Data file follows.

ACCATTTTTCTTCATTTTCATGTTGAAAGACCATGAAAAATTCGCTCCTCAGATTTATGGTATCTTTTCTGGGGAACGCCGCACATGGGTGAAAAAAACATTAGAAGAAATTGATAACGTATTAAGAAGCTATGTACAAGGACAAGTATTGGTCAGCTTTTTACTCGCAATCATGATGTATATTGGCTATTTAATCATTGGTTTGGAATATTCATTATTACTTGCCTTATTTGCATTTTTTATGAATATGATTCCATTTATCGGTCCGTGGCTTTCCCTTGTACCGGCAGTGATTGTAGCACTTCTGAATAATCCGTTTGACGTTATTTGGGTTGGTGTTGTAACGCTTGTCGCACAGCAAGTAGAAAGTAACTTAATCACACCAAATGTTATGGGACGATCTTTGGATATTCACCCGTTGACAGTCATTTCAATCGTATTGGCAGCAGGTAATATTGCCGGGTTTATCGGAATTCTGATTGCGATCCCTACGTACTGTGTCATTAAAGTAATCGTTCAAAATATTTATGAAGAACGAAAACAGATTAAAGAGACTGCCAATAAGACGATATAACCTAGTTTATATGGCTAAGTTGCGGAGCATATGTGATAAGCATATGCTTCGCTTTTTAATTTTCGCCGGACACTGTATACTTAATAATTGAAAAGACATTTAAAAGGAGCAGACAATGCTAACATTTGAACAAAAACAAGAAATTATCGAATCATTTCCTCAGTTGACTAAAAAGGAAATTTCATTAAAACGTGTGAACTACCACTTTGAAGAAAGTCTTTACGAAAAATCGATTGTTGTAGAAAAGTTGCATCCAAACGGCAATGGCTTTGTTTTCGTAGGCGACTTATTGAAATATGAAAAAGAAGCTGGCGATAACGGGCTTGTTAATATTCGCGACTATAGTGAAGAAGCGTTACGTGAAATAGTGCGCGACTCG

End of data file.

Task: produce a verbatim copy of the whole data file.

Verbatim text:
ACCATTTTTCTTCATTTTCATGTTGAAAGACCATGAAAAATTCGCTCCTCAGATTTATGGTATCTTTTCTGGGGAACGCCGCACATGGGTGAAAAAAACATTAGAAGAAATTGATAACGTATTAAGAAGCTATGTACAAGGACAAGTATTGGTCAGCTTTTTACTCGCAATCATGATGTATATTGGCTATTTAATCATTGGTTTGGAATATTCATTATTACTTGCCTTATTTGCATTTTTTATGAATATGATTCCATTTATCGGTCCGTGGCTTTCCCTTGTACCGGCAGTGATTGTAGCACTTCTGAATAATCCGTTTGACGTTATTTGGGTTGGTGTTGTAACGCTTGTCGCACAGCAAGTAGAAAGTAACTTAATCACACCAAATGTTATGGGACGATCTTTGGATATTCACCCGTTGACAGTCATTTCAATCGTATTGGCAGCAGGTAATATTGCCGGGTTTATCGGAATTCTGATTGCGATCCCTACGTACTGTGTCATTAAAGTAATCGTTCAAAATATTTATGAAGAACGAAAACAGATTAAAGAGACTGCCAATAAGACGATATAACCTAGTTTATATGGCTAAGTTGCGGAGCATATGTGATAAGCATATGCTTCGCTTTTTAATTTTCGCCGGACACTGTATACTTAATAATTGAAAAGACATTTAAAAGGAGCAGACAATGCTAACATTTGAACAAAAACAAGAAATTATCGAATCATTTCCTCAGTTGACTAAAAAGGAAATTTCATTAAAACGTGTGAACTACCACTTTGAAGAAAGTCTTTACGAAAAATCGATTGTTGTAGAAAAGTTGCATCCAAACGGCAATGGCTTTGTTTTCGTAGGCGACTTATTGAAATATGAAAAAGAAGCTGGCGATAACGGGCTTGTTAATATTCGCGACTATAGTGAAGAAGCGTTACGTGAAATAGTGCGCGACTCG